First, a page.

Unite union has accused the Royal Society for the Prevention of Cruelty to Animals (RSPCA) of using Covid-19 as an excuse to make 279 workers redundant.
The RSPCA said the consultation is still open and the executive team is considering a number of counter proposals that have been sent in. Final decisions will be communicated on Monday 10 August.
Unite said that the charity should be using its £60m in reserves to safeguard jobs.
Data for the financial year ending 31 December 2018 puts the charity's income at £142.0m and spending at £159.8m.
Its most recent accounts state a level of free reserves of between £75m and £100m is deemed appropriate. On 31 December 2018 its free reserves stood at £89.6m.
The union said it “contests the data and rationale on which such a large number of the redundancies are being based”.
‘It is shameful given that the RSPCA has £60m in reserves’
Terry Abbott, Unite regional officer, said: “Our aim is to safeguard jobs at the RSPCA and the future of this much-loved organisation.
“The potential loss of so many frontline staff and animal welfare services is a huge shock and the vast majority of our members believe that Covid-19 is being used as a woeful excuse to implement cost-cutting measures that predate the pandemic.
“If that’s the case, it is shameful, given that the RSPCA has £60m in reserves that provides a cushion to safeguard animal welfare services and jobs during this national emergency.
“The RSPCA needs to pause and reflect. It is vital that all avenues of support are fully exhausted before the RSPCA makes severe cuts to jobs and animal welfare provision causing poverty, unemployment and, in some cases, the prospect of homelessness for our members.
“The consultation period, therefore, needs to be extended. The proposed redundancy selection processes are themselves subjective, open to challenge and potentially unfair.
“As a minimum, we are calling on the RSPCA to offer a voluntary redundancy scheme to reduce the number of compulsory job losses.”
The cutbacks include the proposed closure of four animal centres. These are Lockwood Equine Centre, South Godstone Animal Centre, Southall Cattery and Clinic, and Putney Animal Hospital.
More than 100 frontline officers within the charity's inspector division are expected to lose their jobs by the end of September.
Siobhan Endean, Unite national officer for the not for profit sector, said: “The next steps will be to generate public awareness of the threat to animal welfare services and the job security of vital and highly skilled employees, who, if sacked, would find it difficult to gain suitable alternative employment at this time.
“Unite will be writing to Westminster MPs and assembly members in Wales to ask them to meet our union reps to save jobs and join our call on the government for a rescue package for animal welfare charities.”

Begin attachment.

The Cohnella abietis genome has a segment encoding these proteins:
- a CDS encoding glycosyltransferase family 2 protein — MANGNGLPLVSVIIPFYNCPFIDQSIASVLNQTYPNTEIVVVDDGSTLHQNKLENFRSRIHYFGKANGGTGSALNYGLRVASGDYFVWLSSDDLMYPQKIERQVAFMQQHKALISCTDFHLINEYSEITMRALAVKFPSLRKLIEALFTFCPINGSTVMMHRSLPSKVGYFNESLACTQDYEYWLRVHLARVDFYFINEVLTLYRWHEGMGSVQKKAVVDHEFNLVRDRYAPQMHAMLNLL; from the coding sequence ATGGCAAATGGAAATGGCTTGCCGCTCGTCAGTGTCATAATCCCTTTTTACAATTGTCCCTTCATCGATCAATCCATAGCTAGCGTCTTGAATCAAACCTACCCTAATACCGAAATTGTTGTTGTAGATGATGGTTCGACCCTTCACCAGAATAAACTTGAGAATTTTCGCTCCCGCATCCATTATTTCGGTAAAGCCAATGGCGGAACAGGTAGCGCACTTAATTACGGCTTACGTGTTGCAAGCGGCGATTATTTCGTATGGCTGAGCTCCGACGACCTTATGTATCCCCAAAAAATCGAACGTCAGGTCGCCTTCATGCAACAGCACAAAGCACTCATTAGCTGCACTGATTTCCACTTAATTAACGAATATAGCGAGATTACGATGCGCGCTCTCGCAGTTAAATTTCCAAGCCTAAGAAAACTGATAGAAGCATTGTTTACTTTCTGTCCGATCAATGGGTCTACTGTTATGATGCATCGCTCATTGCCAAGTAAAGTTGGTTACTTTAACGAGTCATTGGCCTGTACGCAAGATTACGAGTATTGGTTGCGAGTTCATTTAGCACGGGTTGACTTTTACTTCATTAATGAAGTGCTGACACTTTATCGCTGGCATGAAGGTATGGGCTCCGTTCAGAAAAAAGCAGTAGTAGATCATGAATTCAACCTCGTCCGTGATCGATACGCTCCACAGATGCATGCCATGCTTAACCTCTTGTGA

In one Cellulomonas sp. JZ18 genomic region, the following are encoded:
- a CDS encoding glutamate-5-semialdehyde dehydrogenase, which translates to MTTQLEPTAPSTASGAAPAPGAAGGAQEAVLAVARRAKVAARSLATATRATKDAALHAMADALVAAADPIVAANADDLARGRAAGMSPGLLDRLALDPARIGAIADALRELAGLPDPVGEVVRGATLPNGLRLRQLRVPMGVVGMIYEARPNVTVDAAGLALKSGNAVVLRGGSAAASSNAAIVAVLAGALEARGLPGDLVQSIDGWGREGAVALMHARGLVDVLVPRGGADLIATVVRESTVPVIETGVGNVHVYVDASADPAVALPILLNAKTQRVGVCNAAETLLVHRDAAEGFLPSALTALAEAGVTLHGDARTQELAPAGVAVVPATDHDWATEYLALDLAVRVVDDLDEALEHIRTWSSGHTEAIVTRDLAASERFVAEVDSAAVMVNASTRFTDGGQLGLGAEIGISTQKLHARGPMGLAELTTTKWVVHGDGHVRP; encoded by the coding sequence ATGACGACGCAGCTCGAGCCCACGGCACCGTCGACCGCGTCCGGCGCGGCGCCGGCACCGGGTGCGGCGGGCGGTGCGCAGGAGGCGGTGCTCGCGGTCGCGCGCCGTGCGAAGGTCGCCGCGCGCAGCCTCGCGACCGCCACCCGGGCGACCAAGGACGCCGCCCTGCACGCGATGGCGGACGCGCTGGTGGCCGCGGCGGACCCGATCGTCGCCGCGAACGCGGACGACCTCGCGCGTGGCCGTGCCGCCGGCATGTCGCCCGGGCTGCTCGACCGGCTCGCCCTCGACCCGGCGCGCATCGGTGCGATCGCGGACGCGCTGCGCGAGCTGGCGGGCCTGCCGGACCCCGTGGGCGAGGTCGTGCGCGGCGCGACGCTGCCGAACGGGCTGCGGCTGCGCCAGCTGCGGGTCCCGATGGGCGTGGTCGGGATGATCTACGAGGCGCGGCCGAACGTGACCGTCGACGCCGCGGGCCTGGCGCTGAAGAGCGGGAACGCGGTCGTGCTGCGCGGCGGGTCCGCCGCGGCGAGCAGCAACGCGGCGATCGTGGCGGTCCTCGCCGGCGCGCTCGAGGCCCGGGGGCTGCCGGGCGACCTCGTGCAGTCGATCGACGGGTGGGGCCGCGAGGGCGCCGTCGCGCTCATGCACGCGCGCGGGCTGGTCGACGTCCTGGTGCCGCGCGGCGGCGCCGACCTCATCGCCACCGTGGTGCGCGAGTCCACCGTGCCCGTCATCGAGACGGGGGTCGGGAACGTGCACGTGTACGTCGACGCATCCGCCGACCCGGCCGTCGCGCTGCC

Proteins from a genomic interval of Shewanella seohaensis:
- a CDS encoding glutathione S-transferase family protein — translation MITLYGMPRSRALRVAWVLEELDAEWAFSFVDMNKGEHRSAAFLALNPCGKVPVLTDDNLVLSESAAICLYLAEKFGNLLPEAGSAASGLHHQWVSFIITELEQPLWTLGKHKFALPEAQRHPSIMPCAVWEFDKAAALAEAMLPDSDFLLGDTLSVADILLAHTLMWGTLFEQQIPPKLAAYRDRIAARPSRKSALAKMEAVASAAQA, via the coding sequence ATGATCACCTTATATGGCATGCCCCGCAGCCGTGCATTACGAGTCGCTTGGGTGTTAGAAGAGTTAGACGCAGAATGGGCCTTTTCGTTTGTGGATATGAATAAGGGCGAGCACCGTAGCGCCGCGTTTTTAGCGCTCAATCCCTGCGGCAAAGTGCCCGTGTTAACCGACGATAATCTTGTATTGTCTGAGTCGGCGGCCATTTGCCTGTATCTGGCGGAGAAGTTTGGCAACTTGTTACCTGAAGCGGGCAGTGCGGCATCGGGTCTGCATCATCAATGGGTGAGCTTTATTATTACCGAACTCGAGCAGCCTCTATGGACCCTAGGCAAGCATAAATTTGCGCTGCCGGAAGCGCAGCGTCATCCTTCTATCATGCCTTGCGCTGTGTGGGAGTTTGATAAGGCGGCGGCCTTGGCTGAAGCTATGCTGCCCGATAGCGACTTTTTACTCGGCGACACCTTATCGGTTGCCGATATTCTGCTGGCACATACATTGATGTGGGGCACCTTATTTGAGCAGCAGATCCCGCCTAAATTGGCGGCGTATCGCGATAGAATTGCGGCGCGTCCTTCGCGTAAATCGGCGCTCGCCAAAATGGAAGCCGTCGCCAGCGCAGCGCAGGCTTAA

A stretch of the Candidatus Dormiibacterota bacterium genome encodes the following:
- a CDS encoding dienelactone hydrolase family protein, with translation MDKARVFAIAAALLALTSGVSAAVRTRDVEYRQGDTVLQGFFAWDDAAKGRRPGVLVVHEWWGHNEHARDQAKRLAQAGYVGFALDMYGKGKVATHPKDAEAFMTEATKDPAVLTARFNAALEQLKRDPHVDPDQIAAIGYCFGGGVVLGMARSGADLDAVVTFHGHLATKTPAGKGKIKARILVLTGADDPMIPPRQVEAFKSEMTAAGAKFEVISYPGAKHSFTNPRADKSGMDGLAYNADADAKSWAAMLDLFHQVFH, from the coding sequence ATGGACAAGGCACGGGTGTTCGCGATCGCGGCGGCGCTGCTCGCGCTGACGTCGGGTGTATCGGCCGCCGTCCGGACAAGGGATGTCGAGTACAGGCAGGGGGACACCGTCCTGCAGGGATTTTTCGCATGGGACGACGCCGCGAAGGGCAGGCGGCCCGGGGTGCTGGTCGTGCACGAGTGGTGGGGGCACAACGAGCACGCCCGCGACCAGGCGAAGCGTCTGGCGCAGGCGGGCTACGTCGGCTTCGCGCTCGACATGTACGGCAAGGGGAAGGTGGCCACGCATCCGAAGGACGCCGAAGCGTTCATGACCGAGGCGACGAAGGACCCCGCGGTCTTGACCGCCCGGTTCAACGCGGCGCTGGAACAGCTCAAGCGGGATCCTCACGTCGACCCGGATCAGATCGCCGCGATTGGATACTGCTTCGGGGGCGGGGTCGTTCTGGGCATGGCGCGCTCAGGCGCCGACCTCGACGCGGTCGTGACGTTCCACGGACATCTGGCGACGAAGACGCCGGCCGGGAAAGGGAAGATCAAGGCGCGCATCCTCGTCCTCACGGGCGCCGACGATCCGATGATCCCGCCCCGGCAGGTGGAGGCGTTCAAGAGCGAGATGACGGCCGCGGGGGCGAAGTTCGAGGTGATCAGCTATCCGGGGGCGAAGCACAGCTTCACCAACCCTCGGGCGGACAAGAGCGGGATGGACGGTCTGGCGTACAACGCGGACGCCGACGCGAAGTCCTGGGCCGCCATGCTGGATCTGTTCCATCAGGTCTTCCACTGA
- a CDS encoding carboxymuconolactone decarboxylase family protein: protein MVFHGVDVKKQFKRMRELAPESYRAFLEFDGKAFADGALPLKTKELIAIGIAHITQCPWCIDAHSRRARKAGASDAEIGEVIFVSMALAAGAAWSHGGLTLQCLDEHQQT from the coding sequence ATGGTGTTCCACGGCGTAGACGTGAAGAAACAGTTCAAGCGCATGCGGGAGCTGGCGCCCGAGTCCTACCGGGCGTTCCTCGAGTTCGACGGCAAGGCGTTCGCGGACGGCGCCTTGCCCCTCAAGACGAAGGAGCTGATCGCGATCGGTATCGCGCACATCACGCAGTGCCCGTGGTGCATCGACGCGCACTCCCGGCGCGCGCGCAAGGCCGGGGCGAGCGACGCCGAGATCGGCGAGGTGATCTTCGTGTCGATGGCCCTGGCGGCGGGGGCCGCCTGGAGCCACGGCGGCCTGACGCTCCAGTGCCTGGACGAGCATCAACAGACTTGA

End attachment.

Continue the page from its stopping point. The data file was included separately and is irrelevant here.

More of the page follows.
‘We have been clear and transparent from the start’
The RSPCA has refuted claims that it has used the pandemic as an excuse, and said it critically needs to address its financial situation.
An RSPCA spokesperson said: “Before Covid-19, the RSPCA had a deficit of £20m, which had been reduced to £12m, but the pandemic has caused further severe financial pressures.
“Without this restructure, we forecast a hole in our finances of up to £47m over the next three years. This situation isn’t sustainable and we have therefore acted out of necessity rather than choice to safeguard the future of the RSPCA.”
They added: “We strongly refute that we have used Covid-19 as an excuse. We have been clear and transparent from the start about the critical need to address our financial situation given that the pandemic has exacerbated an already challenging financial picture and we face a high degree of uncertainty in the coming years ahead. We have to take action now in order to protect our vital animal welfare services and we are listening to and engaging with both staff and the union.”
The RSPCA started a 45-day consultation in June to work with staff and the union.
As a result, it will be keeping almost 30 roles which were previously put at risk of redundancy, two-thirds of whom are frontline staff.
This equates to 10% of the original proposed job losses.
“We know this is a very difficult and unsettling time for our staff who have continued to work hard through these challenging times, but these changes are urgent and essential if we are to protect our crucial services for the future,” the spokesperson said.